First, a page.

The New Zealand dollar ended Friday’s session close to a four-week low against its U.S. counterpart, amid speculation that the Federal Reserve could hike U.S. interest rates sooner than expected.

NZD/USD hit 0.8648 on Thursday, the pair’s lowest since June 17, before subsequently consolidating at 0.8688 by close of trade on Friday, up 0.24% for the day but 1.45% lower for the week.

The pair is likely to find support at 0.8648, the low from July 17 and resistance at 0.8717, the high from July 17.

Demand for the U.S. dollar continued to be underpinned after Federal Reserve Chair Janet Yellen indicated earlier in the week that interest rates may rise sooner if the economy continues to improve.

Meanwhile, investors reassessed the geopolitical situation in Eastern Europe and in the Middle East.

A Malaysian Airlines passenger jet crashed in eastern Ukraine on Thursday. All 298 people on board were killed, with the U.S. blaming pro-Russian separatists for the act.

Moscow has denied involvement in the crash, which came a day after the U.S. announced a fresh round of sanctions against Russia for supporting separatists in east Ukraine.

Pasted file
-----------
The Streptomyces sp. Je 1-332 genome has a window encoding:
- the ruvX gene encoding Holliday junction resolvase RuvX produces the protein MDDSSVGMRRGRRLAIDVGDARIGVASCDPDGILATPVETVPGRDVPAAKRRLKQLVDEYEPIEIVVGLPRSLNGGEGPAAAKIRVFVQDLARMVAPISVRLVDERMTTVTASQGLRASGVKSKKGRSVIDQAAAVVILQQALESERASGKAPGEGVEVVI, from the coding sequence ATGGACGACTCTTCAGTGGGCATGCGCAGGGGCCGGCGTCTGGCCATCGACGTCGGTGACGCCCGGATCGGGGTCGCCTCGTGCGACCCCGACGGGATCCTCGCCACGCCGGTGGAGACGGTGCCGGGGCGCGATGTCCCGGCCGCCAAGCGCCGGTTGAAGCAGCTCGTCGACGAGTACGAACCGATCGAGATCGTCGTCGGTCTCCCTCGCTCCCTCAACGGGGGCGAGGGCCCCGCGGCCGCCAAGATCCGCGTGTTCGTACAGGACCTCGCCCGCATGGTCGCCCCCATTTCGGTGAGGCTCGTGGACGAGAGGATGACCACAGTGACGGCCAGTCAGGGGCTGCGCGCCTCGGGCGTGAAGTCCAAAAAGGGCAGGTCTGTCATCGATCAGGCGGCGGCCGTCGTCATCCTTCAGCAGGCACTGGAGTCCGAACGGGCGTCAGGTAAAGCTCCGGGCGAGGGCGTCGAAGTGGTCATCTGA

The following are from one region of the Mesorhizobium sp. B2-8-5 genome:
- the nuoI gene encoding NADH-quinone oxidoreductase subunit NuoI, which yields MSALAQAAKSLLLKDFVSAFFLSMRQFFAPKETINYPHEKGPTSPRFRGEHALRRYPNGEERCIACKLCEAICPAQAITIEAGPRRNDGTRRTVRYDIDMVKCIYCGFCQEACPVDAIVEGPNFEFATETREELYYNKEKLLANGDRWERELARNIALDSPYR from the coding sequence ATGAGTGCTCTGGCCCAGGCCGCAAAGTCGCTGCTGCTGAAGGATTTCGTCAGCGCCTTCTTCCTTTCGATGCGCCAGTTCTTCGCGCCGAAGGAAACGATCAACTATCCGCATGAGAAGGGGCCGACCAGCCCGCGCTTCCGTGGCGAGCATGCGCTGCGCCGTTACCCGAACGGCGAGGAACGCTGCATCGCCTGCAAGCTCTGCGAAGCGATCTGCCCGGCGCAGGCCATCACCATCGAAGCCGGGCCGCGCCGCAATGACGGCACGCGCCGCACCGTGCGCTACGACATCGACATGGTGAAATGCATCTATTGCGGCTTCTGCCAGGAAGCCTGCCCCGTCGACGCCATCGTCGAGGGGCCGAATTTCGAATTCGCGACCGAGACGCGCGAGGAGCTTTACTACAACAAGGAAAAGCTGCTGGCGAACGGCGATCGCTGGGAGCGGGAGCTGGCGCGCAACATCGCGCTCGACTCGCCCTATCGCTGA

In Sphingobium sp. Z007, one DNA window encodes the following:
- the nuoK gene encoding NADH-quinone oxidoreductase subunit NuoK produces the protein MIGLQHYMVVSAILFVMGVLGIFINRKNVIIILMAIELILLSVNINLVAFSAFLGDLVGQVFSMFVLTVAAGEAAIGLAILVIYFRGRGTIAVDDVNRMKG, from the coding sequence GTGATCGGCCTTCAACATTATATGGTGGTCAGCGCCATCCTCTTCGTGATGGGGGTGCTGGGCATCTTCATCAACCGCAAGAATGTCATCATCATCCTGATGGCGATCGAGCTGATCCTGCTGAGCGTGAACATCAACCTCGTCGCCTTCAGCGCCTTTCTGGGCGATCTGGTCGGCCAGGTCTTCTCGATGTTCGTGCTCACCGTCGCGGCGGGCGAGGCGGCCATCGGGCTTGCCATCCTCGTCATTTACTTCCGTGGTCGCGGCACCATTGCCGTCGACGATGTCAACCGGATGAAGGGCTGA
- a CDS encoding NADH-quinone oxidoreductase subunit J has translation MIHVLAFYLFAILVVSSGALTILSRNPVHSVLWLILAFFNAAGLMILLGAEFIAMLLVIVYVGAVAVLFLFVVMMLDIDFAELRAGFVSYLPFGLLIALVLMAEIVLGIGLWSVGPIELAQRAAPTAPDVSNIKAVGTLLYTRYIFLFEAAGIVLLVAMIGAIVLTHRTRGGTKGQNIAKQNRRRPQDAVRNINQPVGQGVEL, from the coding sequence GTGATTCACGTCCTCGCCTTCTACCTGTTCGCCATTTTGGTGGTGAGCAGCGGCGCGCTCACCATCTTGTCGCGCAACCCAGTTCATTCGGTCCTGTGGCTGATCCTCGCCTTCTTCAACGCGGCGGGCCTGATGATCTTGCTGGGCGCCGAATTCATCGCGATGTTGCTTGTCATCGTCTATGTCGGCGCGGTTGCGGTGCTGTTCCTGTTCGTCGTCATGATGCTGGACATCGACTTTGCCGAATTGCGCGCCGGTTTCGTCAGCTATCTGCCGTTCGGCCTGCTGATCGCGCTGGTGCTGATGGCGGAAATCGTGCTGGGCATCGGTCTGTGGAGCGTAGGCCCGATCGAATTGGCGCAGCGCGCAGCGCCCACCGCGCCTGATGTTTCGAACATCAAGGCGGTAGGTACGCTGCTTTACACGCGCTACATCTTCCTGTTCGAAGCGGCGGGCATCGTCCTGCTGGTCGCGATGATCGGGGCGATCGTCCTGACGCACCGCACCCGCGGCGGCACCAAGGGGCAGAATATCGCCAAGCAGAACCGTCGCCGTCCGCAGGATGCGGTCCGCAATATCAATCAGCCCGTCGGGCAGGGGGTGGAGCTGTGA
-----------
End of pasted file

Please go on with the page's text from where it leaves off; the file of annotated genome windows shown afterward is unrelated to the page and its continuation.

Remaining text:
Markets were also unsettled as Israel expanded its ground offensive in Gaza against Hamas militants who fired hundreds of rockets into Israel.

Data from the Commodities Futures Trading Commission released Friday showed that speculators increased their bullish bets on the New Zealand dollar in the week ending July 15.

Net longs totaled 15,453 contracts, compared to net longs of 14,416 in the preceding week.

In the week ahead, the U.S. is to release what will be closely watched data on consumer prices, home sales and manufacturing orders, while a rate statement by New Zealand’s central bank will also be in focus.

Ahead of the coming week, has compiled a list of these and other significant events likely to affect the markets. The guide skips Monday and Wednesday as there are no relevant events on these days.

Tuesday, July 22

The U.S. is to release reports on consumer price inflation and existing home sales.

Thursday, July 24

The Reserve Bank of New Zealand is to announce its benchmark interest rate and publish its rate statement, which outlines economic conditions and the factors affecting the monetary policy decision. The central bank is also to hold a press conference to discuss the monetary policy decision.

New Zealand is also due to release a report on its trade balance.

The U.S. is to produce data on unemployment claims, manufacturing activity and new home sales.

Friday, July 25

New Zealand is to release private sector data on business confidence.

The U.S. is to round up the week with data on durable goods orders.

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